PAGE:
- Poème en prose, vers libre et modernité littéraire by Michel Brix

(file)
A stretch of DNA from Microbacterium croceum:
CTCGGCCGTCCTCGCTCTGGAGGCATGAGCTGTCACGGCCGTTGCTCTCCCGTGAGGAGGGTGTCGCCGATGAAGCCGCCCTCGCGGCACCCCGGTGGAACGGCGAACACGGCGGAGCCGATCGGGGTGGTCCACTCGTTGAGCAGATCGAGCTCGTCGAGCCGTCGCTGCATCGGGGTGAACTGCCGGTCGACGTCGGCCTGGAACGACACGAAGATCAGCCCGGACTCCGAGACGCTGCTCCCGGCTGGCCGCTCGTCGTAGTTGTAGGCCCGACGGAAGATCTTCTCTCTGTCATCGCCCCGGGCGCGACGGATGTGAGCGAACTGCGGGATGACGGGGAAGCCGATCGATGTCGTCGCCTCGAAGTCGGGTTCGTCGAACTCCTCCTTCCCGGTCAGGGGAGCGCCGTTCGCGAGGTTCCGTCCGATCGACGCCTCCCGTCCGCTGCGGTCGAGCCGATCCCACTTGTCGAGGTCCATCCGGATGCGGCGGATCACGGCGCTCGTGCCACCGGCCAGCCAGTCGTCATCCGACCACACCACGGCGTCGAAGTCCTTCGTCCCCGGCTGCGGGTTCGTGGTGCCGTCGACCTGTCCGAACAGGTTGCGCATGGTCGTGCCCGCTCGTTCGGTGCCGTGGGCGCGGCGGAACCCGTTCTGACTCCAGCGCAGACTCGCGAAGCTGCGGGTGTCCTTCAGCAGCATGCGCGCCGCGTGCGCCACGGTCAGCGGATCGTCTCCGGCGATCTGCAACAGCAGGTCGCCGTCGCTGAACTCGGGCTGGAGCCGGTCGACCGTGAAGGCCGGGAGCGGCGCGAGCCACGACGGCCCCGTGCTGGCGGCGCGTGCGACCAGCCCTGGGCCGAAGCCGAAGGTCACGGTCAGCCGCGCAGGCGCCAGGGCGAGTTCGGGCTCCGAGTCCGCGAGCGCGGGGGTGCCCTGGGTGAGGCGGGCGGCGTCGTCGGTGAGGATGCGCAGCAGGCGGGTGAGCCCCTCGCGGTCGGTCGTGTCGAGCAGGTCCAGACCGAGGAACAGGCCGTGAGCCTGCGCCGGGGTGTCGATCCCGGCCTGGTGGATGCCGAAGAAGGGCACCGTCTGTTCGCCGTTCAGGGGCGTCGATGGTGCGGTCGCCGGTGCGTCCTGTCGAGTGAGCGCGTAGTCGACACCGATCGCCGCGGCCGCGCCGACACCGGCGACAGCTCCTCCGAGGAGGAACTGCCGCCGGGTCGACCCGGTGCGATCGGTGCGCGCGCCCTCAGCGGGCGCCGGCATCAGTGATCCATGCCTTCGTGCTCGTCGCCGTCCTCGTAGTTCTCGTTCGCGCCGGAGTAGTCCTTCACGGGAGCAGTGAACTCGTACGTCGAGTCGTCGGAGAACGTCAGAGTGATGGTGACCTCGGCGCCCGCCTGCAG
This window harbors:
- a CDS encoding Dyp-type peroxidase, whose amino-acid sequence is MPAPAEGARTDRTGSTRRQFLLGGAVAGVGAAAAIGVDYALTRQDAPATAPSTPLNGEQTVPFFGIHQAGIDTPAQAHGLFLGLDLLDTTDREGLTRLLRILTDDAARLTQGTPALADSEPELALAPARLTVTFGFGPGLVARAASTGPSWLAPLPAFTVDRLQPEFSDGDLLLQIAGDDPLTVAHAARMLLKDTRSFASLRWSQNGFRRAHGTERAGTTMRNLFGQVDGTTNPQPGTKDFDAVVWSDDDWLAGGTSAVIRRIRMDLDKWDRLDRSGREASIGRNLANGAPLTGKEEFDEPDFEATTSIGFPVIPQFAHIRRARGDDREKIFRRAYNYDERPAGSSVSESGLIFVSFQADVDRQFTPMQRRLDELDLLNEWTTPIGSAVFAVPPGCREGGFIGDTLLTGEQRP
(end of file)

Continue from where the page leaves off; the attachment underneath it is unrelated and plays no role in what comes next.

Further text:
If, for you, Baudelaire’s Le Spleen de Paris represents one of the poetic masterpieces of the nineteenth century, Michel Brix’s book will most likely infuriate you. Its central claim is that nineteenth-century literary inventions such as the poème en prose and the vers libre led to the ultimate ‘anéantissement de la poésie’ (p. 105). Brace yourselves: Brix’s study is permeated with declarations of this kind; but the initial discomfort will be worth your while, as Brix’s is a discordant voice worth hearing within the critical debate on the historical development of the prose poem and free verse. After a brief, provocative preamble, the study consists of three short chapters. The first and longest deals with the origin of the prose poem, here considered as a ‘vaste mirage collectif’ endorsed by literary critics, ‘qui a fait croire que le genre du poème en prose possédait une réelle existence’ (p. 68). Among the most thought-provoking — yet debatable — points is Brix’s view of Le Spleen de Paris as Baudelaire’s nihilistic, rebellious, and disenchanted response to the trauma of the Fleurs du mal court case. After Baudelaire was forced to omit some of his poems, thus disrupting the carefully wrought architecture of his collection, ‘[i]l s’agissait pour lui de tuer la poésie, en l’attirant dans les sables mouvants de la prose’ (p. 64). It was therefore Baudelaire who deliberately set about to kill poetry. The second chapter, after dealing with the difficulty of defining the vers libre, recalls that, contemporary to this ‘invention’, poets such as Hugo and Verlaine went to great lengths to be innovative in their prosody without destroying versification. Yet the creators of the vers [End Page 405] libre blindly dismissed such innovations; they were too busy promoting their own agenda rooted in a misconception of classicist views. ‘L’esthétique classique servait à l’époque de croque-mitaine et se trouvait la cible de slogans caricaturaux’, claims Brix (pp. 100–01), and the unmasking of this modernist rhetoric, with its paranoid, imagined chains imposed by traditional rules, is one of Brix’s most stimulating points. Removed both from its original musical accompaniment and from the rhythmical possibility of verse, impossible to recite or remember, poetry becomes nothing but a mere self-referential ‘objet intellectuel’, ‘prisonnier de la page’ (p. 105), which attempts to survive through typographical trickeries. The last chapter pessimistically ends with the total divorce of poetry from the external world. The ‘esthétique de la modernité’, inaugurated by nineteenth-century formal innovations, led to a ‘tournant individualiste’ (p. 130), where art is all about art and the artists themselves. Although some might regret the absence of close reading and of a longer and more theoretical introduction, and others might criticize the author’s boldness, this essay is an act of scholarly bravery that will surely invite a wealth of responses. Shocking us into opening our critical eyes, Brix’s stimulating book is a recommended addition to libraries.